Taking it to another level

Can the newly developed digital music format Music 2.0 (MT9) ever take the place of the much-loved MP3 standard?

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By  Cleona Godinho Published  May 27, 2008

Imagine this: you're listening to your favourite tune by Britney Spears. Okay, bad example! Let's say it's by The Goo Goo Dolls.

You love the lead singer's voice (and who doesn't?) and want to listen to him sing without any instruments, without having to buy the overpriced a cappella single. Impossible, right? Well, not if MT9 becomes the new digital music standard.

So what is MT9 all about? Developed by a group of Korean researchers, the new format - which is also referred to as Music 2.0 - is designed to filter sounds such as instruments and even voices via a six channel equalizer (which is part of a music player). Each channel is assigned to one of the following: voice, chorus, piano, guitar, bass or drums. Therefore, isolating a voice or drum part will be as easy as sliding a fader up or down in the digital music player.

At present, only a handful of albums have been recorded in the MT9 format, and sourcing one seems to be very difficult (unless you have some key Korean contacts of course). However, Audizen - the firm in charge of taking the format into the commercial space - is currently offering free trials of Music 2.0 on its website. I tried downloading these but I kept on getting a ‘Bad Request (Invalid Hostname)' error. If you want to try your luck, click here. Oh, I forgot to mention - much of the site is in Korean.

The key question however is this: does the format have what it takes to become the next de facto standard in digital music? In terms of benefits to users, I certainly think so. Musicians - such as myself - can easily learn their top tune by highlighting their instrument of choice. Moreover, novice and experienced DJs alike will be able to easily extract slices of songs for various mixes. Also, I have no doubt that Karaoke fans and clubs will embrace this format very quickly.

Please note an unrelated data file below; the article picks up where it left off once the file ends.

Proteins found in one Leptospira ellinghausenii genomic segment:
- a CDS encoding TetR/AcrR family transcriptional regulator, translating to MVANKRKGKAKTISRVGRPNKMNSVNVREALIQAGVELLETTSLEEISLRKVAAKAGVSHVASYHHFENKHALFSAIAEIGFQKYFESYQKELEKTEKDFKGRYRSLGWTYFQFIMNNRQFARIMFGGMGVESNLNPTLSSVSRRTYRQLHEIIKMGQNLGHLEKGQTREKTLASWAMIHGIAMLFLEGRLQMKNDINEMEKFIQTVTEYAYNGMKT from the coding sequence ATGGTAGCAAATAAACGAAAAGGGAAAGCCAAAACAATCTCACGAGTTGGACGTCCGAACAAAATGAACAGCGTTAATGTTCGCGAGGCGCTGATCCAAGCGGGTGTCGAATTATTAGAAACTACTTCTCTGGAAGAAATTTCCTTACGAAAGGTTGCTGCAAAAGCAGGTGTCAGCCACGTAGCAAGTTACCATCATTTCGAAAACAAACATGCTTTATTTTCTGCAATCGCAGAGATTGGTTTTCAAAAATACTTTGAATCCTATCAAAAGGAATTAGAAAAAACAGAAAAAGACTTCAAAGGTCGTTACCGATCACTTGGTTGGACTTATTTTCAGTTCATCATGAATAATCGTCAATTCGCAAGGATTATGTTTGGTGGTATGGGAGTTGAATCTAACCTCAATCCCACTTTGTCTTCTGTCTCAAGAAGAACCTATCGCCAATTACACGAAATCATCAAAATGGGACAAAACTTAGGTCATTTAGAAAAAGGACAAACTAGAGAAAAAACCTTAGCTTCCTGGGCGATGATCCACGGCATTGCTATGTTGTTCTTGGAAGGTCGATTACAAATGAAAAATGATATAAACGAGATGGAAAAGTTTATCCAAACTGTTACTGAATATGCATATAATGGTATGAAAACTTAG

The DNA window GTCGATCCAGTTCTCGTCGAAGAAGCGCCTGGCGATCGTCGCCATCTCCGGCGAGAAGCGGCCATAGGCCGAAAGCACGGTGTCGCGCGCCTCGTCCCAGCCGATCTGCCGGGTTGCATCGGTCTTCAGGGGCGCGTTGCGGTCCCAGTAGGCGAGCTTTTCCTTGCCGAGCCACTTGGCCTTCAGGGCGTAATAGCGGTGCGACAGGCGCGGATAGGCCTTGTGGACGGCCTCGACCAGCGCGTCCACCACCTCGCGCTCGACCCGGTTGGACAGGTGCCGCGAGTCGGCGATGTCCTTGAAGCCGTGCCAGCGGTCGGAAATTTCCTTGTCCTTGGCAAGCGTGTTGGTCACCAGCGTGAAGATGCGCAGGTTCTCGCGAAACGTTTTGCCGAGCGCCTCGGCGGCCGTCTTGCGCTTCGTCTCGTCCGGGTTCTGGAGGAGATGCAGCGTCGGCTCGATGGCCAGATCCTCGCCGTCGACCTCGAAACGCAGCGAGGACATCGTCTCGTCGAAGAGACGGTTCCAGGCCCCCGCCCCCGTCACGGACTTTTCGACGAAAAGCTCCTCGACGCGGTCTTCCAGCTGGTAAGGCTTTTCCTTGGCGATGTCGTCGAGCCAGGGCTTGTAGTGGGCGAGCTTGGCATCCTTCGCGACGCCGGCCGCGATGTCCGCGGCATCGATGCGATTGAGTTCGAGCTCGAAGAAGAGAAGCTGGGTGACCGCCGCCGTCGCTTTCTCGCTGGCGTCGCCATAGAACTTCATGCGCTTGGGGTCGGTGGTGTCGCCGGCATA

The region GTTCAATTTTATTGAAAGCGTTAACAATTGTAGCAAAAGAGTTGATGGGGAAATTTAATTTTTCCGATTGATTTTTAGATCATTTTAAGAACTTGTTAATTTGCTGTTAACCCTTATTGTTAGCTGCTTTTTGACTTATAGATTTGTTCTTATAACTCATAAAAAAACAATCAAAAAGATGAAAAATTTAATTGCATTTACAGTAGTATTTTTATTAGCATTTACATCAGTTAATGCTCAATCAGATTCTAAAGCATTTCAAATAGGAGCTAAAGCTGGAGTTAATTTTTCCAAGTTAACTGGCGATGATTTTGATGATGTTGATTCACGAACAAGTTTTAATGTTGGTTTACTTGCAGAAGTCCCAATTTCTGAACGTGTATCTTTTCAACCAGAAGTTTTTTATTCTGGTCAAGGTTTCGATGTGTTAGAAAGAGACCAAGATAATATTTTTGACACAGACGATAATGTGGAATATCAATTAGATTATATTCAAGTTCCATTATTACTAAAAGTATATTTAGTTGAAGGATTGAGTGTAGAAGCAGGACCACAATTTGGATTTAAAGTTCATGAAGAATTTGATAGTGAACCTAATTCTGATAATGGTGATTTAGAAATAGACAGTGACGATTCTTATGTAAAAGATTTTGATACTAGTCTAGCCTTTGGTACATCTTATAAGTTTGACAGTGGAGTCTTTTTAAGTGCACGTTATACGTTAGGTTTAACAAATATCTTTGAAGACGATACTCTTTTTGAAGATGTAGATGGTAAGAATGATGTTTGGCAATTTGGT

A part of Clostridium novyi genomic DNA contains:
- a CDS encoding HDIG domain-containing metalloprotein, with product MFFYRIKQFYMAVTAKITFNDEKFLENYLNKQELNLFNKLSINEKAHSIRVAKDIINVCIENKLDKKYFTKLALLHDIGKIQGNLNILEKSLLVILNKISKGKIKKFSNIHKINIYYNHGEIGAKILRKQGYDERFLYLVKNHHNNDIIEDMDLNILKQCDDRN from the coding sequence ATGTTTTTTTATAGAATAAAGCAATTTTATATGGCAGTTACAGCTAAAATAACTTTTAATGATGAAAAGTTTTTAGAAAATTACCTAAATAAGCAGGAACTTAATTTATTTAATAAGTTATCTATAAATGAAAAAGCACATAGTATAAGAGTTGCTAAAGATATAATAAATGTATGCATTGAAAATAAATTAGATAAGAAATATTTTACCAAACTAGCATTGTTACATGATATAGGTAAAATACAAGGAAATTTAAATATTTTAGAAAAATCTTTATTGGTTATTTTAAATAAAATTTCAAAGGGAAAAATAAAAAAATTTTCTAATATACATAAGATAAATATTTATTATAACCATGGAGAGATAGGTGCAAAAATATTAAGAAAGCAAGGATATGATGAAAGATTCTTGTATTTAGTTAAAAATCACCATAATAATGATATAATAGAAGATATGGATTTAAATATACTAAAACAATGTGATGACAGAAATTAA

More importantly, big tech players such as LG and Samsung are reportedly interested in installing their mobile phones with a MT9 player next year. Additionally, in April of this year the Motion Pictures Group (MPG) selected MT9 as the best possible candidate for the next digital music format.

So as you can see, you have musicians, DJs, Karaoke clubs, MPG and possibly two massive and arguably influential tech companies cheering for the standard, however what this fresh format really needs to overtake the MP3 standard is support from the firms who make the music players we use. Firms like Microsoft, Apple, RealNetworks (who make Real Player) and Winamp's developer Nullsoft, which is part of Time Warner. These are just some of the big firms that need to be onboard.

Moreover, to be a real commercial success I reckon the new format needs some kind of DRM (Digital Rights Management) implemented to get the music industry's support. For example, firms such as Sony BMG and Universal; firms that have the power to make or break a music format.

If Audizen have these two key groups on their side, you can be sure that Music 2.0 tunes will filling a portable music player near you very soon...

What are your thoughts on the new MT9 music format? Let me know by e-mailing me on windows@itp.com.

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